"Delia Pompa, senior vice president of the National Council of La Raza and former executive director of the National Association for Bilingual Education, testified that from 1998 to 2008, the number of English-language learners in Texas jumped 38.4 percent. That's compared to overall enrollment growth of 17.4 percent over the same period."
One would tend to think that with such a long history in Texas with this population and the decades of research that points to the benefits of well-designed, well-staffed, and well-funded bilingual education programs that not only would all of this have been settled but that Texas would actually be leading in this area, serving as an exemplar for the rest of the country.
Inasmuch as they occur even through these routes, gains for language minority children and communities are instead the outcome of occasional good leadership but mostly due to legislative struggles and litigation.
Hats off to MALDEF, particularly, attorney David Hinojosa, for his leadership, and to NCLR's Delia Pompa, as well.
Delia Pompa, senior vice president of the National Council of La Raza and former executive director of the National Association for Bilingual Education, testified that from 1998 to 2008, the number of English-language learners in Texas jumped 38.4 percent. That's compared to overall enrollment growth of 17.4 percent over the same period.
"It's a dramatic indicator how quickly and how large this group has grown," Pompa told the court. "If we are going to be successful with our school children in Texas, we must be successful with our English-language learners."
According to the Texas Education Agency, students with limited English proficiency skills were more than 838,400, compared to around 496,000 bilingual students and almost 314,000 English as a Second Language students during the 2011-12 school year.
Pompa said funding for bilingual and English as a Second Language programs fell from $1.2 billion in 2009-10 to $949 million in 2011-12. Under cross-examination from assistant Texas attorney general Amanda Cochran-McCall, however, she conceded she did not know if those figures represent budgeted amounts or actual money spent on such programs.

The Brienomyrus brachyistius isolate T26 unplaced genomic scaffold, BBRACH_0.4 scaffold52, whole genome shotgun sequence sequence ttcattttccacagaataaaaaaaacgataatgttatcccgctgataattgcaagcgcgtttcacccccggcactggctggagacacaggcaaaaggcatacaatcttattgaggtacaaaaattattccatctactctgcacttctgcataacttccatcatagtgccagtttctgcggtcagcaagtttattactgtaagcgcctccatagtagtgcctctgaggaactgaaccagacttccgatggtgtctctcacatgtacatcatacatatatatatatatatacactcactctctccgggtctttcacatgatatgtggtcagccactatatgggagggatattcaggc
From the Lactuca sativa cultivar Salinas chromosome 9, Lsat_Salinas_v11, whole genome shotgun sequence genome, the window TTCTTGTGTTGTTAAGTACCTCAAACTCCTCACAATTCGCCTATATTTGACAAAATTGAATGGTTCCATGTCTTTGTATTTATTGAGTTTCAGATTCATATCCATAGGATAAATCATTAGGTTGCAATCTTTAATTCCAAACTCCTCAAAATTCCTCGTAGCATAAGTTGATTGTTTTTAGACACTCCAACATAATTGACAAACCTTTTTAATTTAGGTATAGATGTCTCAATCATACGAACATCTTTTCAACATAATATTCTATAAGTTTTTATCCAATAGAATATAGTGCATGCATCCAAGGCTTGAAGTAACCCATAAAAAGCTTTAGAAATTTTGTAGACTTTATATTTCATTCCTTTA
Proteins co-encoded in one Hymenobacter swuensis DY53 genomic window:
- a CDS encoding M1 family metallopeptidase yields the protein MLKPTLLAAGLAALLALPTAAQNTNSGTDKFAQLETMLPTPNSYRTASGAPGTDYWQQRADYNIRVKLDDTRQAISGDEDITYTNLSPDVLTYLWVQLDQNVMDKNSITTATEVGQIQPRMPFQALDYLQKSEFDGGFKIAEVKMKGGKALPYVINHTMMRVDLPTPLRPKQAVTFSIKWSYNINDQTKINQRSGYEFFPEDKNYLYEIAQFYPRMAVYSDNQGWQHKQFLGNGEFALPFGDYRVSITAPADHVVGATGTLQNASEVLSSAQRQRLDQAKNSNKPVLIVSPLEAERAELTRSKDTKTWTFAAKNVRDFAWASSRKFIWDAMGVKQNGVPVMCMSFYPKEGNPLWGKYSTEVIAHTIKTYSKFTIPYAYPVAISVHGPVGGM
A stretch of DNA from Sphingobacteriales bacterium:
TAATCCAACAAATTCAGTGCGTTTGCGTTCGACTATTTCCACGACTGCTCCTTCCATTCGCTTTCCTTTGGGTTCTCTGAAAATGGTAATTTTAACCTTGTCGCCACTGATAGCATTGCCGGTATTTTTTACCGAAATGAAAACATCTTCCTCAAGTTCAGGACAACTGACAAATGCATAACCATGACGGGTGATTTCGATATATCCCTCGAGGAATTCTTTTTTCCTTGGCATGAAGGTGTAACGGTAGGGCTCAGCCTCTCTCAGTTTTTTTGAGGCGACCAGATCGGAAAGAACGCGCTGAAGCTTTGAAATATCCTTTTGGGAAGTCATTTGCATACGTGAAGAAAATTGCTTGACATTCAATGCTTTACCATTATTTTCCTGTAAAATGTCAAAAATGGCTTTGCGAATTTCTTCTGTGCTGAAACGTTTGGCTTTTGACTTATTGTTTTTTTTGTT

Pompa also testified that English-language learners had an 18 percent passing rate on the 2012 statewide standardized test known as STAAR. Non-English-language learning students had 72 percent passing rates. English-language learners' dropout rate over a five-year span for the class of 2011 hit 30.9 percent, meanwhile, compared to 8.6 percent for all students.
More than 600 school districts have sued the state, claiming the way it funds schools is so inefficient and unfair that it violates the Texas Constitution.
Six lawsuits have been rolled into a single case being heard by state District Judge John Dietz. They grew out of the state's Legislature 2011 decision to cut $5.4 billion in funding to schools and educational grant programs.
School districts claim the cuts have been especially costly since they came amid a Texas population boom that has seen public school enrollment rise by an average of 80,000 students per year, and as the state implements new and more-difficult school accountability measures that depend on students' STAAR scores.
The state counters that the system is adequately funded and that school districts don't always spend money wisely.
Texas was one of the first states to pass a bilingual education law, Pompa said, "but what we have not done is keep up with what is necessary to close the gaps between English-language learners and other students' increases."
She said English-language learners need "an extra helping of good instruction, an extra helping of well-paid teachers and an extra helping of materials and focusing on what we have learned over 30 years about how English-language learners learn."
Pompa said growth among English-language learners began in urban school districts but has since spread to suburban and even rural areas. She also testified that 20.3 percent of early childhood education teachers were cut in 2010, and that many districts have to recruit bilingual teachers from outside the United States, even such places as Spain.
"It is so important to focus on the growing number of English-language learners in this state," she said, "and to recognize as they become a more significant proportion of the population, their performance is going foretell the performance of the whole state."